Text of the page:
They say a family that plays together, stays together.
And one that walks apart just falls apart.
So, together we stand, divided we fall.
United, we form Voltron and take on all. Let’s move.
Yes, the birds left the nest.
I’m all grown up I gotta fly with the rest.
Best of the best is what we strive to be. Yeah.
A legacy is what we trying to leave.
Ya dig?
Now say goodbye to the past.
The future is here at last.
The second coming.
The new beginning.
The truth is speaking.
You should listen.
So glorious.
We take what we want we born warriors.
So glorious,
We take what we want we born warriors.
If you fall, get up and try it again.
If you drop, get up and try it again.
If you fall, get up and try it again.
If you drop, get up and try it again.
We tired of being runners up.
[ Lyrics found on ]

We coming up. Yup.
We ready for whatever you put in front of us. Whatever.
Blood, sweat, tears, yeah.
We dripped all three just to get here.
No longer will I wake up and my dreams just vanished.
It’s staring right at me, I must take advantage.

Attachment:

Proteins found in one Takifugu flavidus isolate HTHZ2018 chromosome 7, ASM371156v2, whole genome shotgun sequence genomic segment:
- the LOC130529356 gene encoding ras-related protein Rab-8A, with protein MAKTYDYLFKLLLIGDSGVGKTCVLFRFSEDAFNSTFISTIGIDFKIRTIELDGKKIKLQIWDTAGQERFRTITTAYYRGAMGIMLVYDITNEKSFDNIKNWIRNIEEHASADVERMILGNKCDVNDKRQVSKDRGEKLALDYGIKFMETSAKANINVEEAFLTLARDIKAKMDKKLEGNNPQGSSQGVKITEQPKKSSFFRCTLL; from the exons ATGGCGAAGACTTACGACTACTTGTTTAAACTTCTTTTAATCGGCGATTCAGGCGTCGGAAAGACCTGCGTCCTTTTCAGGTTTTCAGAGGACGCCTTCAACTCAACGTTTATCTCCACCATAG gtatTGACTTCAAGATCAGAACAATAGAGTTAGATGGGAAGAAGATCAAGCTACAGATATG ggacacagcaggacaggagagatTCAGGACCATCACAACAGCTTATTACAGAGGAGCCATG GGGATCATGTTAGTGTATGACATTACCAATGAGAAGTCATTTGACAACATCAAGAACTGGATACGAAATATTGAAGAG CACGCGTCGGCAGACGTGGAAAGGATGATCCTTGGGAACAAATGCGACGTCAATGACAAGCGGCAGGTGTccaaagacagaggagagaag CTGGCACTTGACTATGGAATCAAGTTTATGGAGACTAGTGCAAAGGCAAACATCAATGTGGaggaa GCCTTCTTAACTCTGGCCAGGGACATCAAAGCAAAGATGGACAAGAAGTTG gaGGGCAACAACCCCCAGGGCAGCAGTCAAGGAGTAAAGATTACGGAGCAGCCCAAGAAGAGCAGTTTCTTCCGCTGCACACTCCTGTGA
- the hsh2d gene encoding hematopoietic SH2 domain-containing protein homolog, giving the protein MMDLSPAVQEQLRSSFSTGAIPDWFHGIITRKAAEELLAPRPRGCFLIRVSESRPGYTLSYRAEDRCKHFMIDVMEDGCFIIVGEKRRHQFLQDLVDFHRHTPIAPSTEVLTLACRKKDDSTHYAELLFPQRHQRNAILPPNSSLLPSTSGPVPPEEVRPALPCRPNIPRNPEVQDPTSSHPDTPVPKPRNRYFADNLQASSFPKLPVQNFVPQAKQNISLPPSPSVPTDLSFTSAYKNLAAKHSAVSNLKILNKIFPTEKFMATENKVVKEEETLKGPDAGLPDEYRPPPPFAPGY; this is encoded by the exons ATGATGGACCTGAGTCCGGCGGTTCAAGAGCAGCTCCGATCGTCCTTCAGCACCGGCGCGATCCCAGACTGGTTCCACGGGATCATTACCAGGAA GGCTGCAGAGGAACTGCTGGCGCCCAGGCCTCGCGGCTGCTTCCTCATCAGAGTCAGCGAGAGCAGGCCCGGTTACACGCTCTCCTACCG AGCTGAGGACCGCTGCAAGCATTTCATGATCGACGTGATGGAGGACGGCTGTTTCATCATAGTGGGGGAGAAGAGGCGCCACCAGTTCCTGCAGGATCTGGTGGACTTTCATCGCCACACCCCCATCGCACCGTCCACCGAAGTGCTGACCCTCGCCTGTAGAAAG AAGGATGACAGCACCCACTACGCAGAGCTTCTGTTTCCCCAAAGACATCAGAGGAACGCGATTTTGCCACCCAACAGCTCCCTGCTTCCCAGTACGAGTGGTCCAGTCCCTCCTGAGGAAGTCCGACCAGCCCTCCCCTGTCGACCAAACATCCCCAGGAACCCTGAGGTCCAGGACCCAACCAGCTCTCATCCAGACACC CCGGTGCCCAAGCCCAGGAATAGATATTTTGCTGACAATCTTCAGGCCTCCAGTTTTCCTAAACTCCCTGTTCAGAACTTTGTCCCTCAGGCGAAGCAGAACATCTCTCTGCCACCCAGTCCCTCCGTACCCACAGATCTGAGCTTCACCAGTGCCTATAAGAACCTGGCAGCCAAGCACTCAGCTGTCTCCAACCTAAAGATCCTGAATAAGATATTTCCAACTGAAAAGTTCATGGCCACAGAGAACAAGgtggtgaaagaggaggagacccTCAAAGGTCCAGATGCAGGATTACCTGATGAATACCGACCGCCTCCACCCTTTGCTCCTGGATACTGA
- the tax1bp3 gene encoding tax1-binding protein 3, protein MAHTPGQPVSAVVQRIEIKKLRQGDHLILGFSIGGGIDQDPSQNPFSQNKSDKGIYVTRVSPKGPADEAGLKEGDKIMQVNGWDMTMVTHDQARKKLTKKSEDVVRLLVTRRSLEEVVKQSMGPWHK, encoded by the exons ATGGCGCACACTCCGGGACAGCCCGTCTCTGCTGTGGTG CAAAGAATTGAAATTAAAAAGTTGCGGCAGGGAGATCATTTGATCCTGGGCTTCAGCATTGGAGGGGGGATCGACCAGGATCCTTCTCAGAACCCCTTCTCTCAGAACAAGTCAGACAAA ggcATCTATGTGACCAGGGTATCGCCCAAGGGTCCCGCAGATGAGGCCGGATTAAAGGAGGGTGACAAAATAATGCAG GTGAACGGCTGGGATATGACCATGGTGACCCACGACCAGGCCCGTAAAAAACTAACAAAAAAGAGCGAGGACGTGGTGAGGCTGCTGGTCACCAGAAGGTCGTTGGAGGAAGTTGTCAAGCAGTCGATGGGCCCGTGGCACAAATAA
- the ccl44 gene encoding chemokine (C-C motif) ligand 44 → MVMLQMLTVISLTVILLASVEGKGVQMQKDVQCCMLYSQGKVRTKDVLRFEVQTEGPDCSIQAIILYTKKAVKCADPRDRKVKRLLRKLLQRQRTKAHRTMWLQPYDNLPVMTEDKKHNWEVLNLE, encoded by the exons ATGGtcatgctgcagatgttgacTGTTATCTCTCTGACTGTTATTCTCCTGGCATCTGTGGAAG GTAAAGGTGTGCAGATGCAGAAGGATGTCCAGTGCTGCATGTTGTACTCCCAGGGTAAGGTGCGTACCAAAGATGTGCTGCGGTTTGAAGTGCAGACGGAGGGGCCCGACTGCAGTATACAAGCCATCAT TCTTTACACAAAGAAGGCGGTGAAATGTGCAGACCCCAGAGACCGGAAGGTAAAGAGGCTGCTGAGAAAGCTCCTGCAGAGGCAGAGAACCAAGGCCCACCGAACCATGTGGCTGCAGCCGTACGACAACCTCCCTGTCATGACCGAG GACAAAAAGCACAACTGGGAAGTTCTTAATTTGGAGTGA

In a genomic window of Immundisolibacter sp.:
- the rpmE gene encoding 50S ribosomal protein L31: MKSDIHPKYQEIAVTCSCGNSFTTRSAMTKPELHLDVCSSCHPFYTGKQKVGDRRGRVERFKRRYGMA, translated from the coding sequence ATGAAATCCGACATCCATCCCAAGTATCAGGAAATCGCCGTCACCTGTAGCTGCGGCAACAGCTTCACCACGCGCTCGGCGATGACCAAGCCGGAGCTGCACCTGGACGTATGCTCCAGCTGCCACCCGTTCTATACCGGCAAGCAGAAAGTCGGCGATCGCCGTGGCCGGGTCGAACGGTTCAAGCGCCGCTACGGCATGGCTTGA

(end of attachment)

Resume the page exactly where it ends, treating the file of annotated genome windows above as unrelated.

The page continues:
Hard work pays off, you get what you put in.
So why stop now?
Gotta keep pushing. Keep pushing.
We in a fight to the finish,
So why not fight 'til you finished?
Dig it?
I’m my own author, here’s my story.
My life’s been full of pain,
Now where’s my glory?
So glorious.
We take what we want we born warriors.
So glorious.
We take what we want we born warriors.
If you fall, get up and try it again.
If you drop, get up and try it again.
If you fall, get up and try it again.
If you drop, get up and try it again.


Anonymous said...

yup dude above is correct..... just type in second coming lyrics on google and you'll see it.... now that took some creativity

Anonymous said...

The questions that you posed interested me. If anything this commercial is sacrilegious to any form of religion that preaches about the return of someone, or something; Christianity is not the only one that does this, however it is probably the best known.
This commercial is for the shoe "Air Force 25" The first Air Force (Air Force 1) came out 25 years ago. In that marketing campaign all the players who were endorsing the shoe wore white jumpsuits very similar to the ones that are being worn in this "Second Coming" commercial. In no way do I perceive this to be promoting George Bush, the war, or the religous rite in America (which is growing at an increasing rate-- off topic, but just thought I'd mention it-- Check out a movie called "Jesus Camp").
Although this commercial may be sacreligous to established religions such as Christianity, it may be promoting one that people are a part of yet they don't realize they are. The religion of consumerism.

Anonymous said...